What’s Behind the Carl and Roberta Deutsch Foundation’s Halo Award?

Each year, the Carl and Roberta Deutsch Foundation opens up an application for the Halo Award to strengthen volunteer efforts throughout Greater Los Angeles. Other than this award, Carl and Roberta Deutsch Foundation has remained somewhat of a mystery for grantseekers in Southern California. The foundation doesn’t have a website and doesn’t publicize any other grantmaking programs.

Related: Carl and Roberta Deutsch Foundation: Los Angeles Grants

So what’s the deal with this Halo Award and how can you get your nonprofit involved with this local funder? The Deutsch Foundation has been around since 1997 and is based in Santa Monica. The Halo Award is a $25,000 grant that includes $20,000 for a nonprofit to strengthen and sustain its volunteer efforts, and a $5,000 award to a nominated volunteer who has gone "above and beyond" in volunteerism.

The scope of this award is incredibly broad and local nonprofits working in the following fields are encouraged to apply: arts education, homelessness prevention, mental health, career and college access & retention, early childhood education, veterans, foster youth and workforce development. 

The idea behind the award is to put resources behind a critical area for capacity building among Los Angeles nonprofits. And the leverage potential of this effort is obvious, since helping an organization draw in more volunteers can translate into much more than $25,000 worth of added value. 

But the foundation also emphasizes how the award celebrates the partnership between individual volunteers and the nonprofits with whom they work.

The foundation specifically looks for nonprofits that are working to boost their volunteer efforts and that can identify one particular volunteer to highlight as an example of the good work already being done. The deadline for this award is typically in July each year. After each grant is awarded, the foundation stays involved by providing technical assistance to develop and implement volunteer management plans with each organization.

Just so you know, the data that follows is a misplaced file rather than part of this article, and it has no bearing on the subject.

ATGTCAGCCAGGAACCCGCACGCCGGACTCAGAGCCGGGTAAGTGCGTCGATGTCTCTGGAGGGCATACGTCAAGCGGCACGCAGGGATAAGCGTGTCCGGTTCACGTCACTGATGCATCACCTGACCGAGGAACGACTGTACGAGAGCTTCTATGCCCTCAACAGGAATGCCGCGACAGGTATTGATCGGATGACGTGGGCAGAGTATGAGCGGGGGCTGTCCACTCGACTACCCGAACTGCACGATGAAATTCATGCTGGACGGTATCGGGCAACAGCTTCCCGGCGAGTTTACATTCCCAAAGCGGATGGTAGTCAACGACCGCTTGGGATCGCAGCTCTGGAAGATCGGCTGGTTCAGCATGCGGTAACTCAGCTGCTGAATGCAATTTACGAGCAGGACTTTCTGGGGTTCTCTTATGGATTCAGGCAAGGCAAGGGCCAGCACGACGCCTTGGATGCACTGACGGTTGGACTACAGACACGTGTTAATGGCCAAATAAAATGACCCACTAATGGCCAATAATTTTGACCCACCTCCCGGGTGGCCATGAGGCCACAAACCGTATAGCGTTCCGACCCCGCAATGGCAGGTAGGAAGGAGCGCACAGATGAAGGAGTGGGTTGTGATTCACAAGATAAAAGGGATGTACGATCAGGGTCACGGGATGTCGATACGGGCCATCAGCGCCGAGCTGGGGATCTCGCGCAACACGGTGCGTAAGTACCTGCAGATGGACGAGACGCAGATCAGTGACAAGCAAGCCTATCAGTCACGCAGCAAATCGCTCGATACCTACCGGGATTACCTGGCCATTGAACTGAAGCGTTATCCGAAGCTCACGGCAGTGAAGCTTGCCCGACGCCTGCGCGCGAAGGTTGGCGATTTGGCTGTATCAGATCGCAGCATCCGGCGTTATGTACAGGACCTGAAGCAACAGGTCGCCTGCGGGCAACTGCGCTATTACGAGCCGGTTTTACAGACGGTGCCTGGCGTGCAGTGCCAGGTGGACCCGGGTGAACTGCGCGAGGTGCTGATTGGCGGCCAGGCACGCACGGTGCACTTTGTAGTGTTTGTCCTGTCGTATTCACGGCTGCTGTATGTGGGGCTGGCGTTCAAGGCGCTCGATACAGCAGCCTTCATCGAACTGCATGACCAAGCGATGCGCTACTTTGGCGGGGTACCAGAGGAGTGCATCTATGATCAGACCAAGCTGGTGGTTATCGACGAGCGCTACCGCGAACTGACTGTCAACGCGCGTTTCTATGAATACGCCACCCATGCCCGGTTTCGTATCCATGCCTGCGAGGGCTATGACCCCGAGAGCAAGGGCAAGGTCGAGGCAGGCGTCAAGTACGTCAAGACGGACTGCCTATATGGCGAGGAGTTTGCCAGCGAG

Habitat for Humanity of Greater Los Angeles was one Halo Award recipient in 2011, and one of the organization’s most dedicated individuals, Marty Greenberger, was the featured volunteer. Marge Terhar and MEND, a 99 percent volunteer-driven nonprofit working to alleviate poverty, was a 2012 recipient. Seven separate nonprofit-volunteer teams won the Halo Award in 2011 and six in 2012.

At the end of 2012, the Deutsch Foundation reported just shy of $111 million in assets and nearly $5 million in total giving.

Nominations are only accepted from nonprofits working actively with volunteers in Los Angeles, Orange, Riverside, San Bernardino, and Ventura counties. Nonprofit founders are eligible for the award as long as that person is unpaid and actively serving the organization. Keep in mind that past winners are not eligible for future awards, and a Halo Award Committee comprising local nonprofit and Foundation leaders selects the winners.

General inquiries about the Halo Award can be directed to HaloAward@crdfoundation.org or by phone at 310-453-0055 ext. 6. The Foundation Center lists Janis Minton and the Deutsch Foundation’s Senior Advisor and Michelle Francois as the sole program officer.